In a single scene, Preston manages to illustrate the immense discipline of those involved in the operation, and the continuing potential for error and miscommunication. While Gene’s and Jerry’s cooperation seems like the height of efficiency, the fact that Gene has not told Jerry about Milton Frantig’s illness shows how a crisis breaks down the usual parameters for accuracy and communication. Jerry’s sudden fear that members of his team will die seems simultaneously paranoid and justified. This fear is echoed by Gene Johnson when he notices Nicole Berke, whose presence emphasizes the youth, inexperience, and vulnerability of many of the soldiers present.
Jerry Jaax is helped into a spacesuit and enters the monkey house with Sergeant Thomas Amen. The place is a mess, with monkey biscuits and papers all over the floor. They go deeper into the building until they reach the first monkey room. The seventy animals inside see them and then go wild—they are hungry and furious. They have thrown biscuits everywhere and have even painted the walls with their own dung. Jerry and Amen feed the animals and Jerry observes that many of them seem listless, have runny noses, or even appear to be bleeding, and some are coughing and sneezing. Jerry realizes that the disease has spread over the building, and wonders if this is some kind of “airborne Ebola flu.” Terrified by the idea, he tries not to think about it.
Jerry and Sergeant Thomas Amen now witness the filthy, possibly contaminated hellscape that the Reston monkey house has become—essentially a manifestation of the horror of Ebola. The potential that this disease is an “airborne Ebola flu,” meanwhile, is a real possibility, considering how little the Army actually knows about the strain that they are facing. This moment serves only to emphasize that the operation they are about to perform is simultaneously terrifying and essential.
Other members of the team spend time in the staging room fitting syringes with needles and readying them to be filled with drugs. Captain Mark Haines gets into a spacesuit and lectures his soldiers, reminding them that they are putting animals out of their misery and putting a halt to a deadly virus. They shouldn’t play with the monkeys, laugh, or joke while in the facility. He reminds them to keep an eye on each other, and to be extra cautious with needles. If the soldiers get tired, he urges them to tell their superior so that they can tap out.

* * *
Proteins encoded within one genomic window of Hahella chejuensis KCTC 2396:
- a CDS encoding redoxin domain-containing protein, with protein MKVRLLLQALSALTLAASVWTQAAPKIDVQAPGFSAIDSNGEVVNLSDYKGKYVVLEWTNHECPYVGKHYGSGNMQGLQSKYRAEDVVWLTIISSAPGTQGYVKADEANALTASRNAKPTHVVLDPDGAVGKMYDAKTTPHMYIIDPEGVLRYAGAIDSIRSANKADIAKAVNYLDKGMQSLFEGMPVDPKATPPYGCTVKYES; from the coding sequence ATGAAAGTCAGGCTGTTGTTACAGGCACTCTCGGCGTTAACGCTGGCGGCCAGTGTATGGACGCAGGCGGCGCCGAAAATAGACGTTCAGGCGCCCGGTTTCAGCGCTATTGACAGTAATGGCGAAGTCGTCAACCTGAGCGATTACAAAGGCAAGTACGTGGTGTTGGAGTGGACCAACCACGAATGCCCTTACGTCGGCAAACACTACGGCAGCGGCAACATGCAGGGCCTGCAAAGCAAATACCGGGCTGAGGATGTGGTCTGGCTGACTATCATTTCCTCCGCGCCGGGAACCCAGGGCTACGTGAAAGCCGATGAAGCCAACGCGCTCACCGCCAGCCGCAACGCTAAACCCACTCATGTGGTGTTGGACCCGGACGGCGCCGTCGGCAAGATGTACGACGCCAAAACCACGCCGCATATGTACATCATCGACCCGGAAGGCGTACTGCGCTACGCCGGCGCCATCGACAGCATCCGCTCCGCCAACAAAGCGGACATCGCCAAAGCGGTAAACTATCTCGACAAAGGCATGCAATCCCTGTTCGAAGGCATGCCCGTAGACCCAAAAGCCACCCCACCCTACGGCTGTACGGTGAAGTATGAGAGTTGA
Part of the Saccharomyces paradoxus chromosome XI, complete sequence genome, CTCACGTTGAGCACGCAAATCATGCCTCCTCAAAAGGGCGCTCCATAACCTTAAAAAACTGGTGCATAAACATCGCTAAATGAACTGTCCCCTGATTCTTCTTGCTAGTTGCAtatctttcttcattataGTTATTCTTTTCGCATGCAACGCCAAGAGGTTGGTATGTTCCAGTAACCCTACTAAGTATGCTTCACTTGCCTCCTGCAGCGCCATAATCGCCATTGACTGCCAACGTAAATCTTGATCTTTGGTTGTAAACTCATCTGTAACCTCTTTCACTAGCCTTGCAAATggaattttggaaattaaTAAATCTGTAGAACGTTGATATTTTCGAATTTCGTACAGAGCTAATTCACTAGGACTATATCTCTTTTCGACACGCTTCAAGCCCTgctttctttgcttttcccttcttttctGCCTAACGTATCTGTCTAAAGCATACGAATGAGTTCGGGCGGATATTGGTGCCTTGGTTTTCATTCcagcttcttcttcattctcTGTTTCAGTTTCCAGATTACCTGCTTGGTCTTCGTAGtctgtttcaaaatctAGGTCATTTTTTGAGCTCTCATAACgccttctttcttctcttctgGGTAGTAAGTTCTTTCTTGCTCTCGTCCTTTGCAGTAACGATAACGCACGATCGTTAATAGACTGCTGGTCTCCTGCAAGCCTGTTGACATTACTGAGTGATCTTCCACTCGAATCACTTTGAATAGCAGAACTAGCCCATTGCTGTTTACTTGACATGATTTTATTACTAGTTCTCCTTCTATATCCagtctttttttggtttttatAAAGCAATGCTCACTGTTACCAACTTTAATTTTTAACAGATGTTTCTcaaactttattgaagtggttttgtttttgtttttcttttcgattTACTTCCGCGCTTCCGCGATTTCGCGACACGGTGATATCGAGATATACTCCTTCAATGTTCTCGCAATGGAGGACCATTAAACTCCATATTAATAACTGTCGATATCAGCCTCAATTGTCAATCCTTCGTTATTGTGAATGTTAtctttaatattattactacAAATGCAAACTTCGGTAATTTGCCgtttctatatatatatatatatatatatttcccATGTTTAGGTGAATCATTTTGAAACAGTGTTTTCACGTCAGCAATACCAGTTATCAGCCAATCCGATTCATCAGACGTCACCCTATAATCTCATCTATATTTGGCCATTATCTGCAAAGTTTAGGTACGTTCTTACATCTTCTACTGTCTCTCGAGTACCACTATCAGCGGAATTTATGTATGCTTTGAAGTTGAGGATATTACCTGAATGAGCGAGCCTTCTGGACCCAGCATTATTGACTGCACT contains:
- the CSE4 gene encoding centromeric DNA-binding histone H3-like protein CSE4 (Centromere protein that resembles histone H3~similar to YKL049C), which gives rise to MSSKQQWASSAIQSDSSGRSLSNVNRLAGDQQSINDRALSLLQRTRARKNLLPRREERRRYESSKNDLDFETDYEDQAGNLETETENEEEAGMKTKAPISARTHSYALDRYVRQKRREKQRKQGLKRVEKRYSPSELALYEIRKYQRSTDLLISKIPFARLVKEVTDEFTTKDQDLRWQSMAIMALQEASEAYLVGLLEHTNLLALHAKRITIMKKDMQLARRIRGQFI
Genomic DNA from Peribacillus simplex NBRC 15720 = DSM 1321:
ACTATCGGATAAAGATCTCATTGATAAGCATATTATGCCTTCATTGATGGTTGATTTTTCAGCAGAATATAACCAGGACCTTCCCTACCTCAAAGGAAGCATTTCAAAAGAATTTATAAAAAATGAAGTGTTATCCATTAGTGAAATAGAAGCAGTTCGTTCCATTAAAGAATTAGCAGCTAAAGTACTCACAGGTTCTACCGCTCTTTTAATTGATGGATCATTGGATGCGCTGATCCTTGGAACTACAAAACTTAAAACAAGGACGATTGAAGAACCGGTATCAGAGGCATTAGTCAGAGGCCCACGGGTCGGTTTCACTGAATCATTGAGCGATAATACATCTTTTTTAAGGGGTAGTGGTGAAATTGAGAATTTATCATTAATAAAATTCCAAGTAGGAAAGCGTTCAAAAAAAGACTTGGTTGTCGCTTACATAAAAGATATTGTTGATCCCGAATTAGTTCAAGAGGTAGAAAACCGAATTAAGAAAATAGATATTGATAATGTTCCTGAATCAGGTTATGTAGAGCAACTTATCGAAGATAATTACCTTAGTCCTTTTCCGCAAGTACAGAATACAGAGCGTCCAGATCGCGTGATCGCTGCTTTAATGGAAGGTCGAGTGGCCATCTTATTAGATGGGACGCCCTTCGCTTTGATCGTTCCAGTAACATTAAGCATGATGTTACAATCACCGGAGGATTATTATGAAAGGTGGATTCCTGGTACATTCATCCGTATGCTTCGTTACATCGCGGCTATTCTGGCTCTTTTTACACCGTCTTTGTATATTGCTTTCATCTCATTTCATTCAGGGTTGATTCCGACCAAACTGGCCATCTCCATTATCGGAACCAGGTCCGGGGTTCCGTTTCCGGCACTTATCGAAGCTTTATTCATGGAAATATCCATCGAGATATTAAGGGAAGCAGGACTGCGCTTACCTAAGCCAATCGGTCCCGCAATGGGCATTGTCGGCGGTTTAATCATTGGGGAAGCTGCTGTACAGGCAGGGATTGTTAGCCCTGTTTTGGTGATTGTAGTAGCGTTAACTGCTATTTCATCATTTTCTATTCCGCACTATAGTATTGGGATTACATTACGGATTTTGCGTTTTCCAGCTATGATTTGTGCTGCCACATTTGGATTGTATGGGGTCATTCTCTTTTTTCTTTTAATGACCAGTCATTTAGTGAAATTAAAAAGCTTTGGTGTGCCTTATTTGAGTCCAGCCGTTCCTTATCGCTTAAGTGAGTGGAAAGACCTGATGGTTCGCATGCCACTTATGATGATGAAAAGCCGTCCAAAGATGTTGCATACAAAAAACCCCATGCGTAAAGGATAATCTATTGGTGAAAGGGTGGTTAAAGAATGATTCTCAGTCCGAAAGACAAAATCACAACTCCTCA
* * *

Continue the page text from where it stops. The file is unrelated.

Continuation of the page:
Captain Mark Haines’s lecture reminds both soldiers and readers that the operation requires euthanizing intelligent, living animals for the greater good of humanity. It also emphasizes the potential for human error, especially considering the inexperience of many of the soldiers, and we are reminded again of the danger of hypodermic needles in a situation like this.
Gene Johnson begins calling out soldiers’ names. Next up is eighteen-year-old Private First Class Charlotte Godwin, a tiny woman who is dwarfed by her giant spacesuit. Together with her buddy she enters the airlock, noting the terrible smell that is creeping through her air filter. Once they are inside, the smell of monkey is overpowering, but the air is deadly quiet. Jerry Jaax orders her to load syringes with double doses of ketamine. Meanwhile, he waits as Sergeant Amen pins a monkey down, opens the door, injects the monkey with anesthetic, and slams the door shut. Exposed by the open door (through which the animal could attack), Jerry has given himself the most dangerous job.
Preston’s decision to recount this scene from the point of view of the young Charlotte Godwin helps to illustrate how unfamiliar and fear-inspiring this scene is to someone who is not already experienced in dealing with Ebola (or indeed, any hot virus). Jerry, meanwhile, yet again demonstrates his bravery and self-sacrifice by making sure that he takes the responsibility of the most dangerous job, as opposed to any member of his team.
As more team members come in, Jerry orders them to check each others’ spacesuits every five or ten minutes, and to rest for ten minutes every hour. He decides to set up a “bleed area”—a shower with a drain hole—near the front of the building in order to wash out blood. Every time blood goes down the drain, the soldiers pour bleach after it, to ensure that Ebola doesn’t get into the Reston sewers. Jerry divides the soldiers into a kind of assembly line: there is a bleed team to work the bleed table, a euthanasia team to kill the monkeys, and a necropsy team to dissect and bag the corpses. Jerry carries the monkeys in, Captain Haines draws blood, Major Nate Powell euthanizes the monkey, and Captain Steve Denny does the necropsy while Private Charlotte Godwin hands him tools. After a while Denny begins to let Charlotte do a necropsy herself, and she is both horrified and exhilarated.
The mention of blood serves to remind us of the ease with which Ebola can potentially spread, while Preston’s detailed description of the euthanizing process emphasizes the need for absolute precision. Despite the many perils, however, Jerry succeeds in creating organized, disciplined teams, which begin to function smoothly and well as the operation continues. Charlotte Godwin’s simultaneous excitement and terror near the end of the passage echoes many of the characters’ (such as Gene Johnson and Karl Johnson) attitudes towards Ebola—they are deeply afraid of it, yet also fascinated.